Most recently in my state, an op-ed was published about how parents really ought to just go for redshirting if they are on the fence. But I appreciated insight from one reader who commented:
“I noted the author said the older kindergarteners in her class could form cursive letters, and I just cannot see how teaching cursive writing to a 5 or 6 year old is appropriate or necessary. How frustrating that could be for a child who is developmentally typical for his or her age but does not have the necessary fine motor control for cursive writing. I think instead of making kids wait until they are ready for kindergarten, we need to make kindergarten appropriate for 5 year olds.”
~comment by “arfeiniel”
What’s more, an analysis on EducationNext reviewed claims regarding the benefits of redshirting, finding them to be shaky at best. For instance:
“This initial advantage in academic achievement dissipates sharply over time, however, and appears to vanish by high school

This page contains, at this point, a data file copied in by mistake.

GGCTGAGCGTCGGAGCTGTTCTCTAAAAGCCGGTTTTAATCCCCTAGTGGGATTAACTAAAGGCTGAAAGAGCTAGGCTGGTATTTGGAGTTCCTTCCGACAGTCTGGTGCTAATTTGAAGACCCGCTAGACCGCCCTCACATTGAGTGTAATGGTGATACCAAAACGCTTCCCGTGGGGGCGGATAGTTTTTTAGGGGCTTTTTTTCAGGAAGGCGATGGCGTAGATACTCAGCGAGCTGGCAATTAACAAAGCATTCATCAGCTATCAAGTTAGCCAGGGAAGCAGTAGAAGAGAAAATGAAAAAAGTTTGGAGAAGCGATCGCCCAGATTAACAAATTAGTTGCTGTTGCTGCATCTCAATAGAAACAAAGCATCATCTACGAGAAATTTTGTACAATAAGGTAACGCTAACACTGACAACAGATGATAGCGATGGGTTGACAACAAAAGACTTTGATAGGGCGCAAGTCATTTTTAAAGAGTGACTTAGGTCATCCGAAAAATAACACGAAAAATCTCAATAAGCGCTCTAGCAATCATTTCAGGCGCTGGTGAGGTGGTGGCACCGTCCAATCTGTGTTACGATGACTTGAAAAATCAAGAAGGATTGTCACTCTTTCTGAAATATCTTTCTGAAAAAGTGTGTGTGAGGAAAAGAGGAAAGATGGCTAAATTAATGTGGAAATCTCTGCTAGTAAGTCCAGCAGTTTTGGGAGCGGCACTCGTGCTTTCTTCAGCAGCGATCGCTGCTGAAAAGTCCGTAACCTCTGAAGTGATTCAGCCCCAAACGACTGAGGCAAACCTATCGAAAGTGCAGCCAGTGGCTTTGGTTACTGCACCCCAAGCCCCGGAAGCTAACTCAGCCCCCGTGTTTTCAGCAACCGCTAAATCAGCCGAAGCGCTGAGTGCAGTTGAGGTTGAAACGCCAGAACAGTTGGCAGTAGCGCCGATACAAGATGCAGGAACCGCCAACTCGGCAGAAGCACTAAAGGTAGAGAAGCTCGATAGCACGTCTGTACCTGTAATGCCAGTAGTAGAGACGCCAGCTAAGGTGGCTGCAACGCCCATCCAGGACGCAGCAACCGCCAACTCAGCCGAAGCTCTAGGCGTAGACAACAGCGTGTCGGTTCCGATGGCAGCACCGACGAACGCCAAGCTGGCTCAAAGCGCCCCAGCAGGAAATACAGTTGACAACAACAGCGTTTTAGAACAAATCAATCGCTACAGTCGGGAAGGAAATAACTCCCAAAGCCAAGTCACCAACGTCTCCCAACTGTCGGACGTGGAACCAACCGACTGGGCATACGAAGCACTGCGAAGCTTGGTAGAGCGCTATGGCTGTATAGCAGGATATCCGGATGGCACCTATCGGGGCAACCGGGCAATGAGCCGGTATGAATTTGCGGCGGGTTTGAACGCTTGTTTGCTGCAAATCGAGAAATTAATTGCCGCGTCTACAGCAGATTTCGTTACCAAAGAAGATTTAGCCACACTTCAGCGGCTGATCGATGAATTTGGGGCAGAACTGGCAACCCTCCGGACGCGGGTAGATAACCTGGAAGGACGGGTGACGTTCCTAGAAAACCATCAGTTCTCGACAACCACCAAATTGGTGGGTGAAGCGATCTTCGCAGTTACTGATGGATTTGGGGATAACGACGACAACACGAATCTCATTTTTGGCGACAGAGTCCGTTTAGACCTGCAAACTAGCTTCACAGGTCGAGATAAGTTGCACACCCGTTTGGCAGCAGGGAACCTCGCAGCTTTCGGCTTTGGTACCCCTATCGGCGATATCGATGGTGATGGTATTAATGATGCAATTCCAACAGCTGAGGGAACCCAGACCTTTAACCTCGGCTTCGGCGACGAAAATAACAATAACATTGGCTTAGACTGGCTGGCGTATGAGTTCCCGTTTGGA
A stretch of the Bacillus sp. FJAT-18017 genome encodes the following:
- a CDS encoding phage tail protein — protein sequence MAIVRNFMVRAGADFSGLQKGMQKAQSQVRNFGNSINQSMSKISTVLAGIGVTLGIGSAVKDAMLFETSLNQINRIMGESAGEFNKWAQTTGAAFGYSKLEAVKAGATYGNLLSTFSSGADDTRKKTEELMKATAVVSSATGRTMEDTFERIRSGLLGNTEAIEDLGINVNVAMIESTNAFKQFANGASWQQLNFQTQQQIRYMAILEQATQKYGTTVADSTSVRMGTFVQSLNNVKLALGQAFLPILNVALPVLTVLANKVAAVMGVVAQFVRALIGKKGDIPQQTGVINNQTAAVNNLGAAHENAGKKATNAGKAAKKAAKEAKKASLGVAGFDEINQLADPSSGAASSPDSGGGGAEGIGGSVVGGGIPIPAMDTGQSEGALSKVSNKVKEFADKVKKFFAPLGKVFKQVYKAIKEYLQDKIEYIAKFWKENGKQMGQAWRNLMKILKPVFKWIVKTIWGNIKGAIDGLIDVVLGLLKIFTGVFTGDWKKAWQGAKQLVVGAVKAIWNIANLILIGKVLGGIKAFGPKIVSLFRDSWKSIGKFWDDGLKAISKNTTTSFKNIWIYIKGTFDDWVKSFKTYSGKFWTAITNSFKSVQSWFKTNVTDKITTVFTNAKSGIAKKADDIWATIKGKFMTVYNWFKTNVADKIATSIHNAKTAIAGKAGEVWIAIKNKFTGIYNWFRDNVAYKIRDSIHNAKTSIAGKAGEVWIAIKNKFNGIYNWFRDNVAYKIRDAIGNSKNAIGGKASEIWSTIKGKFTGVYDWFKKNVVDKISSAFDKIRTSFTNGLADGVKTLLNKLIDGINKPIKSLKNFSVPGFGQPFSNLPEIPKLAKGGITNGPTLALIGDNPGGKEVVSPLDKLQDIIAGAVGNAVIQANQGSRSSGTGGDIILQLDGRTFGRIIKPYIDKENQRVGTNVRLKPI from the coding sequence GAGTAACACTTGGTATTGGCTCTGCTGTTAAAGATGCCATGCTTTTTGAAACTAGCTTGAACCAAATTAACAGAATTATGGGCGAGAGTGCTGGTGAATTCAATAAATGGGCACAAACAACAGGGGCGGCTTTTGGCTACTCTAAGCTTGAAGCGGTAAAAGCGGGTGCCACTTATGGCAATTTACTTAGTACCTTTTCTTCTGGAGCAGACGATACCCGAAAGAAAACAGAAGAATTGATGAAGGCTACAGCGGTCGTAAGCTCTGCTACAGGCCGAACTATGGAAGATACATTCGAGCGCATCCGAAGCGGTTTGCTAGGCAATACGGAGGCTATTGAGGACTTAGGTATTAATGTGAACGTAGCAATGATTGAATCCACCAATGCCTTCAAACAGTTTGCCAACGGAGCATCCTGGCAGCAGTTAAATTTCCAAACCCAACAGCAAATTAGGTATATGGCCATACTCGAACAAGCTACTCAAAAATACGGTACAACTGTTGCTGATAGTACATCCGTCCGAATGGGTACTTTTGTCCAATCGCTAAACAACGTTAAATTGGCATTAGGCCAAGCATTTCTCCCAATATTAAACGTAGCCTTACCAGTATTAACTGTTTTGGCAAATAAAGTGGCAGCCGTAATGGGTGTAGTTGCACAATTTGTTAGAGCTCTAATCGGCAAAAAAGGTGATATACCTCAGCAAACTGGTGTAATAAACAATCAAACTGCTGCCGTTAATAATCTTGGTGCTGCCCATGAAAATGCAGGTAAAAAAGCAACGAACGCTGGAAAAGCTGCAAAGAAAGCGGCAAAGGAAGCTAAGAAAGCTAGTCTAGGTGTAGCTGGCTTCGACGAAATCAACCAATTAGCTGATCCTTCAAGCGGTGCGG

…The positive impacts of being more mature are offset by the negative effects of attending class with younger students.”
~Is Your Child Ready for Kindergarten?
The authors go on to discuss the fact that children of parents with more advantages tend to be redshirted at higher rates, presenting a potential equity issue when it comes to the many parents who do not have the luxury to choose.
They do note, however, instances in which redshirting might be appropriate, such as trauma or extreme developmental delay.
Overall, redshirting seems to involve too much fear, too much short-term, and too much “not-enough-ness.” Barring extreme circumstances, we would all do well to start from a place of trust and confidence in our children, and deal with challenges that arrive as they come. As always, we must respond to the needs of the children, not the other way around.
Maybe I’m just biased as an August birthday here. Or maybe these strong inclinations toward courage and pushing back against the status quo were, in fact, shaped by always being the youngest in school…
I wonder how often I’ll be surprised at the abundance of learning that can happen for kids without the personal intervention of adults.
The latest episode occurred when my 8 year-old asked Google to show her a picture of the solar system so she could create her own LEGO model. This launched when she decided to build a spaceship, which got her thinking, “where will the spaceship land? It’s more fun if there’s a place for the person to land and explore!”
Her exploration was packed with play, discovery, pleasure, energy, and joy.
All this was all fueled by her own delighted fervor to learn. No assignment. No sticker chart. No carrot and stick.